Our squash harvest is in full swing. The fog from the river valley kept the frost off earlier this week and we plan to have all the squash in the warehouse by Thursday night before the next cold night. Large fans and slatted bins will help to keep the air moving and should help us store the squash better than we have been able to in the past.
Bringing the squash in from the field is one of my favorite fall activities! There are so many bins and they are so colorful - it is rewarding after a long summer of work.
Open Farm day went well here last Sunday. Weather was beautiful and lots of people came out. We had sample boxes on display so I took a picture of the winter box sample for those who could not come. There is still lots of room but is time to sign up for your winter boxes before they sell out! Just go to the sign up tab on our website and follow the prompts. Also remember that the winter box is a bit larger than the summer one because it has to last two weeks instead of one.
Finally for those following our strawberry crop, here is how they looked on Sunday. The Strawberry transplants seem to really like the white row cover.
We are hosting an Open Farm day at our farm this Sunday along with other farms around the province. It will be from noon to 4:00 September 20. The primary attraction will be the new warehouse and ability to see a variety of livestock on pasture. There are some vegetables nearby too and we are going to try to offer a short hay ride as well.
Here is a photo of our packing team. Kirsten is QC (quality control) and Whelan is our senior farm hand. Together they make sure all the boxes get the right things and that the quality is top notch. After working under a tarp and then out of a woodshed, we really appreciate having such a nice place to work in.
It is a challenge to get it all in one picture but I tried to give you a perspective of how we pack your boxes. 325 boxes every week is a lot of boxes but with a good crew it goes quickly and efficiently. The boxes get loaded into the waiting bus at the end of the line.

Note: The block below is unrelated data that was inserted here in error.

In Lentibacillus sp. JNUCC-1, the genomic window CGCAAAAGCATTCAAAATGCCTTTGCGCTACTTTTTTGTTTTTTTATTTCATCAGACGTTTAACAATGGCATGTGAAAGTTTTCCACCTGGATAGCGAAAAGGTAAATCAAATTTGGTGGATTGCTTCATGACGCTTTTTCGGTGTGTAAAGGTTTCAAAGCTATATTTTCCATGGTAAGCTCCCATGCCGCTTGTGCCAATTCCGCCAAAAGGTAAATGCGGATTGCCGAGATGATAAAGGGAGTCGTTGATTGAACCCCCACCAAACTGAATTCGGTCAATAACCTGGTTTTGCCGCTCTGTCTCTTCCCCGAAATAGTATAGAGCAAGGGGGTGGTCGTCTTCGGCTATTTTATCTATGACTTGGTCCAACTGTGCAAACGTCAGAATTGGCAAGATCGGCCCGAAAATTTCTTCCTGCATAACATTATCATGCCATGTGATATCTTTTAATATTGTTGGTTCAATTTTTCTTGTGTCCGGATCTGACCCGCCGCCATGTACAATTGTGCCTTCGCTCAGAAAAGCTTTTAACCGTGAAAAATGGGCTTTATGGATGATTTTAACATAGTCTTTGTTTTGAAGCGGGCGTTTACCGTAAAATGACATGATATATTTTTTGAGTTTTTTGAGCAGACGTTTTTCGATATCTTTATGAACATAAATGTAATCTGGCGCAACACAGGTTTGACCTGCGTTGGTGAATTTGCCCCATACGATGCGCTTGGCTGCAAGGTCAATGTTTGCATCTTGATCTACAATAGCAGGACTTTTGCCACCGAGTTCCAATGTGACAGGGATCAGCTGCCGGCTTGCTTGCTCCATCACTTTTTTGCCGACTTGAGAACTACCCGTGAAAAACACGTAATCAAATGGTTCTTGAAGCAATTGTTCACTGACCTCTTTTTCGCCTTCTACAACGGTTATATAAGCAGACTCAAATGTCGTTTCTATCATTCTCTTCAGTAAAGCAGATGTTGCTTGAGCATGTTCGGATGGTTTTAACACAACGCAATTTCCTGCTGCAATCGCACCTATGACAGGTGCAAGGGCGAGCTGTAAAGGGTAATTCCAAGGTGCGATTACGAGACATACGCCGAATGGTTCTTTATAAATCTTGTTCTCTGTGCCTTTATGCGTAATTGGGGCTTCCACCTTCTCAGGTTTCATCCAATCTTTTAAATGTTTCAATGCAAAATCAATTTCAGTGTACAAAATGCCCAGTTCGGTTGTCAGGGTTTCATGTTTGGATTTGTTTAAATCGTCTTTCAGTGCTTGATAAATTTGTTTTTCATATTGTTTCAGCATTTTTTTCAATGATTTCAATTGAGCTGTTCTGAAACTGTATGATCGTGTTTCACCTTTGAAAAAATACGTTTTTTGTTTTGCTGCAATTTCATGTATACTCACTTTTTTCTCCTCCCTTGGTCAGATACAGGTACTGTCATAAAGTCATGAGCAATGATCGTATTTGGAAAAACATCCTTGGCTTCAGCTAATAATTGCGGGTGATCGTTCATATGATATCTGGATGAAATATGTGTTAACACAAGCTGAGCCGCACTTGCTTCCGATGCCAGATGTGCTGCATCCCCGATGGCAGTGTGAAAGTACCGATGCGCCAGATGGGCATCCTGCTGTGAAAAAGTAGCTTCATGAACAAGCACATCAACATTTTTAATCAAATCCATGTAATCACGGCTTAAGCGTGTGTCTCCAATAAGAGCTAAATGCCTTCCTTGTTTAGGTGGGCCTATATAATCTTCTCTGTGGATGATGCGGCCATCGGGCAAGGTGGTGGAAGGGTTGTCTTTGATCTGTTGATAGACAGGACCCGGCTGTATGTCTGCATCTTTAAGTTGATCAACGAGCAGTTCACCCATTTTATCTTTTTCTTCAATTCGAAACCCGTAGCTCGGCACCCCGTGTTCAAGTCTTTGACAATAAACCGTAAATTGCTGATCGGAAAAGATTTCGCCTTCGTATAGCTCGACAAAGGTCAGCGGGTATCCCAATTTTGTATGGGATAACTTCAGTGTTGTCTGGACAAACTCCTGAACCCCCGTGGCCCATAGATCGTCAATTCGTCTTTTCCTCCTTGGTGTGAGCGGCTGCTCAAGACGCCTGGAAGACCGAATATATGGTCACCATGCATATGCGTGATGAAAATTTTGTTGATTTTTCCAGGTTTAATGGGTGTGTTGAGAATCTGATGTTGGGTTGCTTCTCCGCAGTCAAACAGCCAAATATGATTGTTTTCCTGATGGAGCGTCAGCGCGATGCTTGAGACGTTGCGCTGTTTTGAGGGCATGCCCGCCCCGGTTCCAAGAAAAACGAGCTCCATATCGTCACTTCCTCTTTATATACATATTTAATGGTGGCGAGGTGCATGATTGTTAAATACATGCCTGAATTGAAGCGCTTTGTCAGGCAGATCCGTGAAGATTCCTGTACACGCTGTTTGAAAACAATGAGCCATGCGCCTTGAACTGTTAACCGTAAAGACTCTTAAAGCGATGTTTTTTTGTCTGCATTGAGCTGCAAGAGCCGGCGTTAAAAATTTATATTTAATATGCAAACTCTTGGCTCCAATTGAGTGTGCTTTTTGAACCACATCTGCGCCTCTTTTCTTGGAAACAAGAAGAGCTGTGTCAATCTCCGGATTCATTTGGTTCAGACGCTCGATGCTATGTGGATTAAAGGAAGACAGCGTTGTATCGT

We are preparing to plant our last cover crops for the season. I was at a farm tour in Jemseg on the weekend and saw a new cover crop idea we'd like to try. Cover crops are crops we seed in a field solely for the value and improvement they bring to the soil. These crops are not harvested for sale. Cover cropping is one of the many ways organic farmers improve their soils and manage their weeds without the use of toxic chemicals or fertilizers.
Finally, here is a .picture of our new Strawberries planted late August. Every year we learn more in our journey to grow good organic strawberries and I'm excited to see how these plants do. They are under a heat promoting white row cover which should help them develop thick crowns and set good fruit buds for next spring.
Our Strawberries are all planted for next year. This picture was taken a couple weeks ago when we were just starting to plant, but it shows where they were planted and gives a nice view of the warehouse. We planted them earlier this year then we did last year and will be covering them with covers so that hopefully we will have a better yield. No matter how many we plant, we have still been unable to keep up with the demand for organic berries in the spring.